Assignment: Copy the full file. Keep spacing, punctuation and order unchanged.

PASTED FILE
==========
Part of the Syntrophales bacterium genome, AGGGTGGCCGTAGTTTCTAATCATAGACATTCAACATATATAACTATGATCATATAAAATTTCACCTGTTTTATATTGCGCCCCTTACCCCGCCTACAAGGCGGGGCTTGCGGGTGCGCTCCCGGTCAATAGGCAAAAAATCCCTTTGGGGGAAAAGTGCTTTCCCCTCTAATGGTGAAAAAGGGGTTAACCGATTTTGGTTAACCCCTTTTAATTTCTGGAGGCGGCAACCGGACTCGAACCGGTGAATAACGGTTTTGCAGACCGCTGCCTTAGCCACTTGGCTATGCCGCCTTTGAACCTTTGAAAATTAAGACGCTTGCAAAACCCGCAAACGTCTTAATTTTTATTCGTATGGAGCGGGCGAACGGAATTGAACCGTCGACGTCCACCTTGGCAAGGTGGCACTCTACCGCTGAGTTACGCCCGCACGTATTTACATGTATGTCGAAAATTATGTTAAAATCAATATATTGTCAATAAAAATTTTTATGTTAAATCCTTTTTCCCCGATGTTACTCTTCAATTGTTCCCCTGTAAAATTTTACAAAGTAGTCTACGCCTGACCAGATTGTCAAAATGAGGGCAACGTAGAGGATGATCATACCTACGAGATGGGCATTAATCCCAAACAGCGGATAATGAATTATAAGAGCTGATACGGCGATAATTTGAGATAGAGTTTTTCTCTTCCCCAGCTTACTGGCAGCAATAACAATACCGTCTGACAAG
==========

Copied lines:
Part of the Syntrophales bacterium genome, AGGGTGGCCGTAGTTTCTAATCATAGACATTCAACATATATAACTATGATCATATAAAATTTCACCTGTTTTATATTGCGCCCCTTACCCCGCCTACAAGGCGGGGCTTGCGGGTGCGCTCCCGGTCAATAGGCAAAAAATCCCTTTGGGGGAAAAGTGCTTTCCCCTCTAATGGTGAAAAAGGGGTTAACCGATTTTGGTTAACCCCTTTTAATTTCTGGAGGCGGCAACCGGACTCGAACCGGTGAATAACGGTTTTGCAGACCGCTGCCTTAGCCACTTGGCTATGCCGCCTTTGAACCTTTGAAAATTAAGACGCTTGCAAAACCCGCAAACGTCTTAATTTTTATTCGTATGGAGCGGGCGAACGGAATTGAACCGTCGACGTCCACCTTGGCAAGGTGGCACTCTACCGCTGAGTTACGCCCGCACGTATTTACATGTATGTCGAAAATTATGTTAAAATCAATATATTGTCAATAAAAATTTTTATGTTAAATCCTTTTTCCCCGATGTTACTCTTCAATTGTTCCCCTGTAAAATTTTACAAAGTAGTCTACGCCTGACCAGATTGTCAAAATGAGGGCAACGTAGAGGATGATCATACCTACGAGATGGGCATTAATCCCAAACAGCGGATAATGAATTATAAGAGCTGATACGGCGATAATTTGAGATAGAGTTTTTCTCTTCCCCAGCTTACTGGCAGCAATAACAATACCGTCTGACAAG